Creating the Extraordinary Student Experience

What is "Healthy Eating?" Your Student Life for the week of 11/24/19 (Undergrad)

As the Senior Director of Student Life Dining Services here at Ohio State, I have made it a priority to elevate the conversation surrounding “healthy” foods. You, our students, are much more aware of their health and wellness needs and more comfortable talking about dietary preferences. In fact, students are much more open to sharing their thoughts regarding food than they were just a decade ago.

Staff dieticians, chefs and I engage in discussions with students to make the conversation around “healthy” and “unhealthy” foods more sophisticated. As a society, we have a bad habit of labeling certain foods unhealthy. Take pizza or fried chicken for example. There is a stigma surrounding these foods, however, calling pizza and fried chicken unhealthy is factually incorrect. The foods themselves are not unhealthy; I think what we mean to say is overconsumption of some foods have a higher risk than other foods. Calling one food unhealthy is not the best way to describe what a healthy food is. In order for one food to win, another food does not have to lose.

Nutrition is not as simple as most people think. It is a complex topic with many dimensions, which is why this conversation is so important. Everyone is different; we consume food differently and our bodies absorb food differently.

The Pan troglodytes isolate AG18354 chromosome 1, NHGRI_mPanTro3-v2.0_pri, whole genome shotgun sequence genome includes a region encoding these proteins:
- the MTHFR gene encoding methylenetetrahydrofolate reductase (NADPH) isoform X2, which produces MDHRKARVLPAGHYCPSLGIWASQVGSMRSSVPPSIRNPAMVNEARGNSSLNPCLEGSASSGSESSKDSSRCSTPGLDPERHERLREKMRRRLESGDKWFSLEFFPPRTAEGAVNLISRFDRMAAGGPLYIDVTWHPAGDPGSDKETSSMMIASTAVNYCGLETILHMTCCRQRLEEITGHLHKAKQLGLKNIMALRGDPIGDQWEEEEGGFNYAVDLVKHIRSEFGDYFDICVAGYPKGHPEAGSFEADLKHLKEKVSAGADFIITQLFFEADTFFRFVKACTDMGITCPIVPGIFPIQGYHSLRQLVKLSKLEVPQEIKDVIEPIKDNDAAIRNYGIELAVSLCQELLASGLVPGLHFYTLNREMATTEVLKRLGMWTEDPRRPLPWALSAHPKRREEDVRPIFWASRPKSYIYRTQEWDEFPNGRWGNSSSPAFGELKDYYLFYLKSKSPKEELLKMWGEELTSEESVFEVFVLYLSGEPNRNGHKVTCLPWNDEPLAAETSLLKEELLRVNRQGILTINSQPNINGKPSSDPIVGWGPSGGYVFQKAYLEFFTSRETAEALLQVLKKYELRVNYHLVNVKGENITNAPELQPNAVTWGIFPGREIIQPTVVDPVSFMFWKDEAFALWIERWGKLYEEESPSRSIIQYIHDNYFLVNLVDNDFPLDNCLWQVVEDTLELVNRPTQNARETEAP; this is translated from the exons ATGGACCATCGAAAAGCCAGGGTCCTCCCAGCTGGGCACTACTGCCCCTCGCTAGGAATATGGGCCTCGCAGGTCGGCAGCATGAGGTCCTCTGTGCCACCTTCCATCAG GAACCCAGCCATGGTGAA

The university views food as an important component when looking at the holistic view of a student. Student Life Dining Services does not focus solely on nutrition; we also address mental health. Food is personal and emotional and therefore, it should make you happy.

I believe mental well-being should seriously be considered when choosing what foods to eat. I have a strong belief that if a food is unhealthy, it should be illegal to serve. If Ohio State is serving a food, it is because it brings some sort of health and wellness benefit to the student or anyone consuming that food. The benefit could be nutritional or mental and will vary from student to student.

The types of foods students eat may be dependent on dietary, lifestyle and/or religious needs. Here at Ohio State, we celebrate inclusive excellence, meaning our success is dependent on the rich diversity of our students, staff, faculty, administrators and alumni constituents. We all come from different cultures, backgrounds, ethnicities and religions so Dining Services must be aware and sensitive to family and religious traditions. In many cultures, foods such as pizza and fried chicken are celebrated and are a part of the tradition. It is important for everyone to consider this before speaking about specific foods to avoid offending people.

Over the last five years, dieticians have become more aware of the holistic view of nutrition, going out of their way to tell people you should not label foods “healthy” and “unhealthy.” You should be talking about what your goals are and what type of nutrition balance you are looking for in your life.

Labeling foods good or bad is a distraction from the real conversation of what kind of nutritional balance do you need to thrive as a human being. Culture change at Ohio State requires patience and hard work. It does not happen overnight, but I believe having these sophisticated conversations surrounding food and nutrition are leading us in the right direction.

Food for thought.


Zia Ahmed

Senior Director
Student Life Dining Services














Dave Isaacs